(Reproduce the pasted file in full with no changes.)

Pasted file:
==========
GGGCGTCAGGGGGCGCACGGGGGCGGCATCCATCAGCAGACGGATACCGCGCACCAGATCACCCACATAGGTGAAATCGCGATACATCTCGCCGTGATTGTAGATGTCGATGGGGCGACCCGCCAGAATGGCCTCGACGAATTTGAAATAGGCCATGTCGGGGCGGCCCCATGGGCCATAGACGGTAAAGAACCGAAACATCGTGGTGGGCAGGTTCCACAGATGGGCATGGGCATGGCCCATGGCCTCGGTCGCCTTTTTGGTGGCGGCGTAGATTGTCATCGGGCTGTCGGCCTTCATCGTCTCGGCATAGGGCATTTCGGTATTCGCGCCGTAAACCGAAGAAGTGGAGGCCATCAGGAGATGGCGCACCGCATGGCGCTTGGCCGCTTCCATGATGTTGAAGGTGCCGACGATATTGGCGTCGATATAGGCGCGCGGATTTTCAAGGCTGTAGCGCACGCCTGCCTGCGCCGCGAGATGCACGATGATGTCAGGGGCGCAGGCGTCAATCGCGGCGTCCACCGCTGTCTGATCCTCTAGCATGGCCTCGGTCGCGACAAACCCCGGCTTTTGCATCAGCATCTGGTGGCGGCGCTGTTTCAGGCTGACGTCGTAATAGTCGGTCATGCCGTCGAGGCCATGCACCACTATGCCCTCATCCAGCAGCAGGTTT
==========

GGGCGTCAGGGGGCGCACGGGGGCGGCATCCATCAGCAGACGGATACCGCGCACCAGATCACCCACATAGGTGAAATCGCGATACATCTCGCCGTGATTGTAGATGTCGATGGGGCGACCCGCCAGAATGGCCTCGACGAATTTGAAATAGGCCATGTCGGGGCGGCCCCATGGGCCATAGACGGTAAAGAACCGAAACATCGTGGTGGGCAGGTTCCACAGATGGGCATGGGCATGGCCCATGGCCTCGGTCGCCTTTTTGGTGGCGGCGTAGATTGTCATCGGGCTGTCGGCCTTCATCGTCTCGGCATAGGGCATTTCGGTATTCGCGCCGTAAACCGAAGAAGTGGAGGCCATCAGGAGATGGCGCACCGCATGGCGCTTGGCCGCTTCCATGATGTTGAAGGTGCCGACGATATTGGCGTCGATATAGGCGCGCGGATTTTCAAGGCTGTAGCGCACGCCTGCCTGCGCCGCGAGATGCACGATGATGTCAGGGGCGCAGGCGTCAATCGCGGCGTCCACCGCTGTCTGATCCTCTAGCATGGCCTCGGTCGCGACAAACCCCGGCTTTTGCATCAGCATCTGGTGGCGGCGCTGTTTCAGGCTGACGTCGTAATAGTCGGTCATGCCGTCGAGGCCATGCACCACTATGCCCTCATCCAGCAGCAGGTTT